A light carbon reservoir recorded in zircon-hosted diamond from the Jack Hills

  title={A light carbon reservoir recorded in zircon-hosted diamond from the Jack Hills},
  author={Alexander A. Nemchin and Martin J. Whitehouse and Martina Menneken and Thorsten Geisler and R. T. Pidgeon and Simon A. Wilde},
The recent discovery of diamond–graphite inclusions in the Earth’s oldest zircon grains (formed up to 4,252 Myr ago) from the Jack Hills metasediments in Western Australia provides a unique opportunity to investigate Earth’s earliest known carbon reservoir. Here we report ion microprobe analyses of the carbon isotope composition of these diamond–graphite inclusions. The observed δ13CPDB values (expressed using the PeeDee Belemnite standard) range between -5 per mil and -58 per mil with a median… Expand
Potentially biogenic carbon preserved in a 4.1 billion-year-old zircon
Carbon isotopic measurements on graphite inclusions from Jack Hills, Western Australia are reported to be consistent with a biogenic origin and may be evidence that a terrestrial biosphere had emerged by 4.1 Ga, or ∼300 My earlier than has been previously proposed. Expand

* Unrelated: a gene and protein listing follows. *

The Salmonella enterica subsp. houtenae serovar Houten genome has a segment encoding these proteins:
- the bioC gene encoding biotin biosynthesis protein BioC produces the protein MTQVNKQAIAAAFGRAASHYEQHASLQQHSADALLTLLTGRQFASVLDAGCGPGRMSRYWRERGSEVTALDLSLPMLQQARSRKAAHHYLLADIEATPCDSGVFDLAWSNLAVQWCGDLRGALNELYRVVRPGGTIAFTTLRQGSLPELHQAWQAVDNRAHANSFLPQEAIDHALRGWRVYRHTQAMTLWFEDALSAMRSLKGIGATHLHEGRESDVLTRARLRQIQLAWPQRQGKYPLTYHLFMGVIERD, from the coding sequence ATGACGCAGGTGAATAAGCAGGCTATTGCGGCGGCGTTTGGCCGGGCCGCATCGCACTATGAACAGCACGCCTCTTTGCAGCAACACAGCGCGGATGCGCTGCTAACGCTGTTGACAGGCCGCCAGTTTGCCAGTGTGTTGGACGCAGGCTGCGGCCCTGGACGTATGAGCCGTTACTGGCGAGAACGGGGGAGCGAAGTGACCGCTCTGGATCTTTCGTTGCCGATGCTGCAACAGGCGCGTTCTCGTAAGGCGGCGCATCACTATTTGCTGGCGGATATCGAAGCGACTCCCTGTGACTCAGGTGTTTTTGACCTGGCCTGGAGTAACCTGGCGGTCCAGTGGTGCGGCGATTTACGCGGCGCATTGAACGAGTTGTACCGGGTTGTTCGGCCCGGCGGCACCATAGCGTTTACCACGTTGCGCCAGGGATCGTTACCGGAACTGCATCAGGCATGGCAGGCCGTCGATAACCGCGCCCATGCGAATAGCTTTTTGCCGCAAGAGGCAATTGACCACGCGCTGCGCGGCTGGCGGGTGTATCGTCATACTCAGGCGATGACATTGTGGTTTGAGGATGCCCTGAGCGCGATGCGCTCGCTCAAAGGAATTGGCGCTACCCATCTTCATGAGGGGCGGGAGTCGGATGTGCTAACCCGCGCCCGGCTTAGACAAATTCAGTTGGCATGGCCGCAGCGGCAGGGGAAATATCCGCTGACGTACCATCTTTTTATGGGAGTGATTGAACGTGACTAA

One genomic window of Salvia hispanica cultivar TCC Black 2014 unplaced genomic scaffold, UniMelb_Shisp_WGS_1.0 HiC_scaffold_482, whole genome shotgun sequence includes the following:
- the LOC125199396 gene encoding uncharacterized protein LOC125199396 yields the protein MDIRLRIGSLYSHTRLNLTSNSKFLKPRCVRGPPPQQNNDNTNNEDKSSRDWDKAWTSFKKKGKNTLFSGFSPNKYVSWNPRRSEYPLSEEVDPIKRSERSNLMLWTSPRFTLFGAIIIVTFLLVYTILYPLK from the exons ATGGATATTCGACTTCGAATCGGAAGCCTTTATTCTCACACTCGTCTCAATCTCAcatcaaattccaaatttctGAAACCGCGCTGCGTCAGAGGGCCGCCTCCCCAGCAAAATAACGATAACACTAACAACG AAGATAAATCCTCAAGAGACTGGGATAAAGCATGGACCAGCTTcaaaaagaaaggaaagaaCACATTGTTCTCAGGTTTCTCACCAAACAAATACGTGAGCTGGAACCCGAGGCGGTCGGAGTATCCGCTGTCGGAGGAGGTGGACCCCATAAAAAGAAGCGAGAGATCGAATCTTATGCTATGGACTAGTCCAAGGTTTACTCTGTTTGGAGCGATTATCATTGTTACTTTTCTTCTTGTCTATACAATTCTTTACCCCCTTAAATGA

Diamonds in Earthʼs oldest zircons from Jack Hills conglomerate, Australia, are contamination
Abstract The earliest period of Earth history is the Hadean era (4600–4000 Myr) but to date no rocks are known to be preserved from this time. However, abundant detrital zircons from the Archean JackExpand
Diamonds through Time
Diamonds form in the upper mantle during episodic events and have been transported to the Earth’s surface from at least the Archean to the Phanerozoic. Small diamonds occur as inclusions in robustExpand